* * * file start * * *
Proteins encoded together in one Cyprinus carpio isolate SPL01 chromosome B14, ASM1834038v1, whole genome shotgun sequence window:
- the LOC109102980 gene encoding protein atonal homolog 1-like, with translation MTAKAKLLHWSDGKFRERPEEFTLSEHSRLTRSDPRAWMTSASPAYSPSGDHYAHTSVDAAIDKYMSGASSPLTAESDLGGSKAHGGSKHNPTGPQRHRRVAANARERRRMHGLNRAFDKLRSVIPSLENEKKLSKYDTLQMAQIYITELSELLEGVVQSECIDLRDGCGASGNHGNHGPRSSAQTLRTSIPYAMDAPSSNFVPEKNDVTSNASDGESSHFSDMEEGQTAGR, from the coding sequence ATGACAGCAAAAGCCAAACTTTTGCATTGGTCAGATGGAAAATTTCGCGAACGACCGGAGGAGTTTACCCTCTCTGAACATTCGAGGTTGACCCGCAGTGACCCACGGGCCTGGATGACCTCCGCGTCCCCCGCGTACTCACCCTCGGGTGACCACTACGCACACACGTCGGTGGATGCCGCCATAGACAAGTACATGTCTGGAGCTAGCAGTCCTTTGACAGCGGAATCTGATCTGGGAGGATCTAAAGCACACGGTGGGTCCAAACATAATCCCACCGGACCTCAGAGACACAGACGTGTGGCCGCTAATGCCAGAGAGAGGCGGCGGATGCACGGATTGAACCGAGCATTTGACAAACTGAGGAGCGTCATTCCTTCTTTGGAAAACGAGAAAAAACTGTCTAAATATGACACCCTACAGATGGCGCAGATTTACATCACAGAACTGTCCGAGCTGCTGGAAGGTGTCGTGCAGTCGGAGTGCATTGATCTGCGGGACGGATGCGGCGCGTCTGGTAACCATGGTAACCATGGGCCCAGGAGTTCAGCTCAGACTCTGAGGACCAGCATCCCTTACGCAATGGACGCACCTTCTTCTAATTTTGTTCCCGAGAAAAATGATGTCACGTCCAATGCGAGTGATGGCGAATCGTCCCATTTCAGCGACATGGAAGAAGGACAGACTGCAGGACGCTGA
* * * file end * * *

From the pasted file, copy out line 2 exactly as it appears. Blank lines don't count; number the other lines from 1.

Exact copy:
- the LOC109102980 gene encoding protein atonal homolog 1-like, with translation MTAKAKLLHWSDGKFRERPEEFTLSEHSRLTRSDPRAWMTSASPAYSPSGDHYAHTSVDAAIDKYMSGASSPLTAESDLGGSKAHGGSKHNPTGPQRHRRVAANARERRRMHGLNRAFDKLRSVIPSLENEKKLSKYDTLQMAQIYITELSELLEGVVQSECIDLRDGCGASGNHGNHGPRSSAQTLRTSIPYAMDAPSSNFVPEKNDVTSNASDGESSHFSDMEEGQTAGR, from the coding sequence ATGACAGCAAAAGCCAAACTTTTGCATTGGTCAGATGGAAAATTTCGCGAACGACCGGAGGAGTTTACCCTCTCTGAACATTCGAGGTTGACCCGCAGTGACCCACGGGCCTGGATGACCTCCGCGTCCCCCGCGTACTCACCCTCGGGTGACCACTACGCACACACGTCGGTGGATGCCGCCATAGACAAGTACATGTCTGGAGCTAGCAGTCCTTTGACAGCGGAATCTGATCTGGGAGGATCTAAAGCACACGGTGGGTCCAAACATAATCCCACCGGACCTCAGAGACACAGACGTGTGGCCGCTAATGCCAGAGAGAGGCGGCGGATGCACGGATTGAACCGAGCATTTGACAAACTGAGGAGCGTCATTCCTTCTTTGGAAAACGAGAAAAAACTGTCTAAATATGACACCCTACAGATGGCGCAGATTTACATCACAGAACTGTCCGAGCTGCTGGAAGGTGTCGTGCAGTCGGAGTGCATTGATCTGCGGGACGGATGCGGCGCGTCTGGTAACCATGGTAACCATGGGCCCAGGAGTTCAGCTCAGACTCTGAGGACCAGCATCCCTTACGCAATGGACGCACCTTCTTCTAATTTTGTTCCCGAGAAAAATGATGTCACGTCCAATGCGAGTGATGGCGAATCGTCCCATTTCAGCGACATGGAAGAAGGACAGACTGCAGGACGCTGA